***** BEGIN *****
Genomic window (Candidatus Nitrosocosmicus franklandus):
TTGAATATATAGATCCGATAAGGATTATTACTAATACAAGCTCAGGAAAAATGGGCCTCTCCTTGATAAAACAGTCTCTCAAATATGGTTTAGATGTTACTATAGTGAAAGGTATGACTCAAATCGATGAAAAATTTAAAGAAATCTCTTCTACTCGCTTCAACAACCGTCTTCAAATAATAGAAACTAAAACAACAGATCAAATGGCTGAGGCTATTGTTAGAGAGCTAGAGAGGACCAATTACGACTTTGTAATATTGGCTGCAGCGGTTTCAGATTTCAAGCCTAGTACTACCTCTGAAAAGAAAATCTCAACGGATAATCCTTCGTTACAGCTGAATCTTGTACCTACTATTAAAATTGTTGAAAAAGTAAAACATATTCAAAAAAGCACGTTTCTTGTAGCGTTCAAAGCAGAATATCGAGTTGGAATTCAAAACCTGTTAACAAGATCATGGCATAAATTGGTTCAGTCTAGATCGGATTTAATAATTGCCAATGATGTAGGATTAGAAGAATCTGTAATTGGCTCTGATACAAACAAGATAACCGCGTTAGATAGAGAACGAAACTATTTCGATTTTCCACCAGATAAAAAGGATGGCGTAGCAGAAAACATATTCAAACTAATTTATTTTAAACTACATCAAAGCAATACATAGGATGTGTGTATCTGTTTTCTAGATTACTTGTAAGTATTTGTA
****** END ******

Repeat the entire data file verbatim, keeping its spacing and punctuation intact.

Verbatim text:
Genomic window (Candidatus Nitrosocosmicus franklandus):
TTGAATATATAGATCCGATAAGGATTATTACTAATACAAGCTCAGGAAAAATGGGCCTCTCCTTGATAAAACAGTCTCTCAAATATGGTTTAGATGTTACTATAGTGAAAGGTATGACTCAAATCGATGAAAAATTTAAAGAAATCTCTTCTACTCGCTTCAACAACCGTCTTCAAATAATAGAAACTAAAACAACAGATCAAATGGCTGAGGCTATTGTTAGAGAGCTAGAGAGGACCAATTACGACTTTGTAATATTGGCTGCAGCGGTTTCAGATTTCAAGCCTAGTACTACCTCTGAAAAGAAAATCTCAACGGATAATCCTTCGTTACAGCTGAATCTTGTACCTACTATTAAAATTGTTGAAAAAGTAAAACATATTCAAAAAAGCACGTTTCTTGTAGCGTTCAAAGCAGAATATCGAGTTGGAATTCAAAACCTGTTAACAAGATCATGGCATAAATTGGTTCAGTCTAGATCGGATTTAATAATTGCCAATGATGTAGGATTAGAAGAATCTGTAATTGGCTCTGATACAAACAAGATAACCGCGTTAGATAGAGAACGAAACTATTTCGATTTTCCACCAGATAAAAAGGATGGCGTAGCAGAAAACATATTCAAACTAATTTATTTTAAACTACATCAAAGCAATACATAGGATGTGTGTATCTGTTTTCTAGATTACTTGTAAGTATTTGTA